“Rosé is a growing trend in the wine industry, globally and among consumers. These are all sorts of lighter styles of wine. They usually have less oak, less alcohol, less extraction.”These lighter wines, Dorozynski explains, tend to be more food-friendly, allowing consumers to enjoy wine alongside a meal.“These are the kinds of wines that are very easy to pair with all types of dishes, all types of international cuisine,” she says.

Dorozynski encourages the celebration of Canadian wines domestically as well, both to support the industry and to take advantage of a great local product. The first thing a Canadian restaurant can do to support Canadian wineries? List Canadian products on the menu.“As a consumer and diner outside my job, I still go to lots of restaurants across Canada that have no Canadian wine or hardly any,” says Dorozynski. “Putting Canadian wine on your menu is the best way of supporting the industry. There are a range of options available, either through liquor boards or through consignment and private ordering, that I think restaurants could be taking advantage of. She also encourages a dialogue between wineries and local restaurants: “Work with wineries to do things like winemakers’ dinners. Get wineries involved in staff training at restaurants so that servers and sommeliers can really get behind the product and tell the stories. It’s a great way of showcasing not only our food but our wine. It’s all part of the food ecosystem that we want to celebrate and promote.”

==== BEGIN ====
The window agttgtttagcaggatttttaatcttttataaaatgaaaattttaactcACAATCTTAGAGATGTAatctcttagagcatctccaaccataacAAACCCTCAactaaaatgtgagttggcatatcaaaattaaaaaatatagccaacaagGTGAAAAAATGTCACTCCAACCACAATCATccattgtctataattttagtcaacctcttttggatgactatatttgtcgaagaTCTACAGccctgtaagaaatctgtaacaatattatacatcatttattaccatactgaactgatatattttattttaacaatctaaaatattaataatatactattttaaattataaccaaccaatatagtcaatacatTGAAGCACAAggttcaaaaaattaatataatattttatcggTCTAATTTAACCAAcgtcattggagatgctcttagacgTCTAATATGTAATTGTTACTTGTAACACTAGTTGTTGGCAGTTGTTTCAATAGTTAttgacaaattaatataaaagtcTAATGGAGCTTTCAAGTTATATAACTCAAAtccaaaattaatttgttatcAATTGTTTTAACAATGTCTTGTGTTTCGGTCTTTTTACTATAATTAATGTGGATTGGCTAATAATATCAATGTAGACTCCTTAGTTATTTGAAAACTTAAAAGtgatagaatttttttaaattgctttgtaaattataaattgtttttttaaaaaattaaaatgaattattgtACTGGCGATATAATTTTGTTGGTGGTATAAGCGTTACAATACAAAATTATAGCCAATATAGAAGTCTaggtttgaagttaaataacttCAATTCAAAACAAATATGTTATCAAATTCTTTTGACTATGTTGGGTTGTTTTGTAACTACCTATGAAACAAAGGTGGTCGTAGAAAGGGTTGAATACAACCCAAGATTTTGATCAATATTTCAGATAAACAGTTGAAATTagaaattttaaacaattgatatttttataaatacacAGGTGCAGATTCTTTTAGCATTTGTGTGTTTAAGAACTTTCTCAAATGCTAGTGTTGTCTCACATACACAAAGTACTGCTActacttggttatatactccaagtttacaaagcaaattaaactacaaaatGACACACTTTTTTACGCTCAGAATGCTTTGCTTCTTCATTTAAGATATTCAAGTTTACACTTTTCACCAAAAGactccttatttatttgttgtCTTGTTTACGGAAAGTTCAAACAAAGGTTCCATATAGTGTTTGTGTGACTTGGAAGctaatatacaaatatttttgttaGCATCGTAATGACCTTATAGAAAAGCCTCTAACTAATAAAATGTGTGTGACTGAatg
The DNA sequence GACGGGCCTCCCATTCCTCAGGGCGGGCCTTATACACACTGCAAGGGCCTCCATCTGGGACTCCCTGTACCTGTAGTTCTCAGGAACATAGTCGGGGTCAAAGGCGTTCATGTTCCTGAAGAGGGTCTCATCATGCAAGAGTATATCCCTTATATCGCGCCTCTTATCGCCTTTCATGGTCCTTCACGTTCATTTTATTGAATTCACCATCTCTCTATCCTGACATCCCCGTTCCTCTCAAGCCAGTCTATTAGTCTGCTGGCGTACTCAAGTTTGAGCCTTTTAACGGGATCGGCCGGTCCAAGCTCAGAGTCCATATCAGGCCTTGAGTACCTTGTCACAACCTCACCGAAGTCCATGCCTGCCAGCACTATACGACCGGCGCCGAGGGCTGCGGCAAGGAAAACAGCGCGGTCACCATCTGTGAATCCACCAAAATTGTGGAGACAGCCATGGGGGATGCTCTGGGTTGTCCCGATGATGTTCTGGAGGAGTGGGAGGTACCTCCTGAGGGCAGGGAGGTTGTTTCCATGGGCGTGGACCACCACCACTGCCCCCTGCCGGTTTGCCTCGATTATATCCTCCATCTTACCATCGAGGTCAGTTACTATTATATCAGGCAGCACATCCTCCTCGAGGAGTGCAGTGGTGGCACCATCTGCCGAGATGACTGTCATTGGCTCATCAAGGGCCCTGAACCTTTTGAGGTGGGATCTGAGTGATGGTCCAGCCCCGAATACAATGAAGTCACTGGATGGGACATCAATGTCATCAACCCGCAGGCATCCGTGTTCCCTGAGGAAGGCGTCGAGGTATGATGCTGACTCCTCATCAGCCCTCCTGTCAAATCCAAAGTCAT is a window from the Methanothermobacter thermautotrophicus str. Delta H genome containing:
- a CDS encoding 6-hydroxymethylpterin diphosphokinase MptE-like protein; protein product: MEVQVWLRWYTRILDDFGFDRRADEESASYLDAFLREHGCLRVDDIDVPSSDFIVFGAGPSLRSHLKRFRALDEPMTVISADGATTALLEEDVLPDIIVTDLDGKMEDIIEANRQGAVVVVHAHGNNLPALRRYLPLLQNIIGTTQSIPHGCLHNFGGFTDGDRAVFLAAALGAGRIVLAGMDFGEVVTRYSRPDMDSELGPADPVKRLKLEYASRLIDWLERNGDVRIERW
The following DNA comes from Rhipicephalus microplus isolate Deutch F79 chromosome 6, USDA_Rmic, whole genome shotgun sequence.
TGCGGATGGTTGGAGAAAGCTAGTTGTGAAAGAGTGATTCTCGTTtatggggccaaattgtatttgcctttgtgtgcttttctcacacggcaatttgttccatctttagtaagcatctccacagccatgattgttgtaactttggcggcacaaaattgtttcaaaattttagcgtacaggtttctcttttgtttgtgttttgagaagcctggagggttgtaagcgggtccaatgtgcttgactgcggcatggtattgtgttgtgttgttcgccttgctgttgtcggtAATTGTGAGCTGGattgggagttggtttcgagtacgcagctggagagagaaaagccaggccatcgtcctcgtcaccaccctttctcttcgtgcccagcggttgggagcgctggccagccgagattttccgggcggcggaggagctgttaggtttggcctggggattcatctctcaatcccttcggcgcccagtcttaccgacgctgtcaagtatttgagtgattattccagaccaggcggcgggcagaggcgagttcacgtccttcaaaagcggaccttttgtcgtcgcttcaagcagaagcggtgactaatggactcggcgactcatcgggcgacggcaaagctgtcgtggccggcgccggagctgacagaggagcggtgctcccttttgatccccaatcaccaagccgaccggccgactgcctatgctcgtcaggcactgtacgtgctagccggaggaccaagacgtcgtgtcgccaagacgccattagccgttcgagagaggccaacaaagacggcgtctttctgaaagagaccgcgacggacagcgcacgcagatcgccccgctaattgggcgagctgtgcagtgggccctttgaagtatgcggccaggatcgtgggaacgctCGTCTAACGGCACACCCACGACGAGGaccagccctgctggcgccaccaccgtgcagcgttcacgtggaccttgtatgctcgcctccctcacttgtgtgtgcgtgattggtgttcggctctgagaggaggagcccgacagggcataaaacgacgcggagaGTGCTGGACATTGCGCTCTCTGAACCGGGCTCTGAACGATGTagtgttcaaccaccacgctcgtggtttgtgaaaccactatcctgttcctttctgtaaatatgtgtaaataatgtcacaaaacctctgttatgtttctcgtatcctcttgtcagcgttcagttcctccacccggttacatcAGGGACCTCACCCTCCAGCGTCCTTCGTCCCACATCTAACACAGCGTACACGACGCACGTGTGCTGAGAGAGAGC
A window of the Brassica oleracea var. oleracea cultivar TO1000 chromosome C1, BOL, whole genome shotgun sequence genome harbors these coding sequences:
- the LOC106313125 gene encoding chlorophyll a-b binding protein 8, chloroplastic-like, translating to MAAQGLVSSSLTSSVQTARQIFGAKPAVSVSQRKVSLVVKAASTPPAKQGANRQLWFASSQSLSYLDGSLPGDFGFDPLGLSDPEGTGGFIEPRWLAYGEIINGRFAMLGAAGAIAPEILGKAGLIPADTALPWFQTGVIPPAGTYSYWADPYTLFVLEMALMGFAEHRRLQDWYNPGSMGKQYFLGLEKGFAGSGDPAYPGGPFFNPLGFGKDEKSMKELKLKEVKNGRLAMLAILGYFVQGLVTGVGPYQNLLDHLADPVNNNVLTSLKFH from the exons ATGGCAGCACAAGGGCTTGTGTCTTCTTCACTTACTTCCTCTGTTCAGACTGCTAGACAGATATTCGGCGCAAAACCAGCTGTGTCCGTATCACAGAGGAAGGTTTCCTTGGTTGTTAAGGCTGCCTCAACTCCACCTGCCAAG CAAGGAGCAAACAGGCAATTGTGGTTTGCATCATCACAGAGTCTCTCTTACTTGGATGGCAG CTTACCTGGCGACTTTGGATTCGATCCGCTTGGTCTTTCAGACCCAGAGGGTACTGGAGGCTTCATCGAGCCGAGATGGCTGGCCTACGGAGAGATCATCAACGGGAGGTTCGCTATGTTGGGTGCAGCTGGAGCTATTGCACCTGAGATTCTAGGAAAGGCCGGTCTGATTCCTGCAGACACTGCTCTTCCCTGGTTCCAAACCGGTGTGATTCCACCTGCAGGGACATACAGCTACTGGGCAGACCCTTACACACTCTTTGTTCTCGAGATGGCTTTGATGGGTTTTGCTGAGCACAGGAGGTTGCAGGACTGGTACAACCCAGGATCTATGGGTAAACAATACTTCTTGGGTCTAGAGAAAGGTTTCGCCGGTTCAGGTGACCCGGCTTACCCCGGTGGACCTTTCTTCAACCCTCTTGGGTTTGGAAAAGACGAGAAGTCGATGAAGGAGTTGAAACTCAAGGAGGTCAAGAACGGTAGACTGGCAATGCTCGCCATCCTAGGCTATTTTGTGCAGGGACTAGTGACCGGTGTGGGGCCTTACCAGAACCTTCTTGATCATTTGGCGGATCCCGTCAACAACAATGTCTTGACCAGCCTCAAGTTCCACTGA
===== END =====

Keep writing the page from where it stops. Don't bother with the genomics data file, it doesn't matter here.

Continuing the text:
Canada is gearing up to host the International Cool Climate Wine Symposium in 2020. The event will be hosted out of Brock University, located in the heart of the Niagara growing region in Ontario. “It’s going to be a very exciting thing for Canadian wine and the industry,” says Dorozynski. “I think it’s going to bring attention from buyers and sommeliers, as well as academics and researchers who look at cool climate growing regions and the challenges of producing cool climate wines.” Like Canada at large, the strength of the Canadian wine industry lies in its diversity and an entrepreneurial spirit that drives experimentation and growth. Dorozynski, among other experts and consumers, can look forward to watching how the industry continues to unfold.



  1. Thank you, Janet, for recognizing, and spreading the word, on better Canadian wines. You are quite right that many people are ignorant of Canadian wine. I find it shameful that the waters have been so muddied by he presence of “International – Canadian blends”, as many people don’t realize that they are primarily foreign content. Furthermore, many wine buyers still have no awareness of VQA, or somehow think that all wine from Canadian wineries is VQA. The large companies which are still producing “International – Canadian blends” are taking advantage of the ambiguity through ambiguous bottle labeling and signage in their stores.

    Our government-opearated stores could do much more as well, by improving their ambiguous and incorrect signage.

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The Quarterly Canadian Restaurant Intelligence Report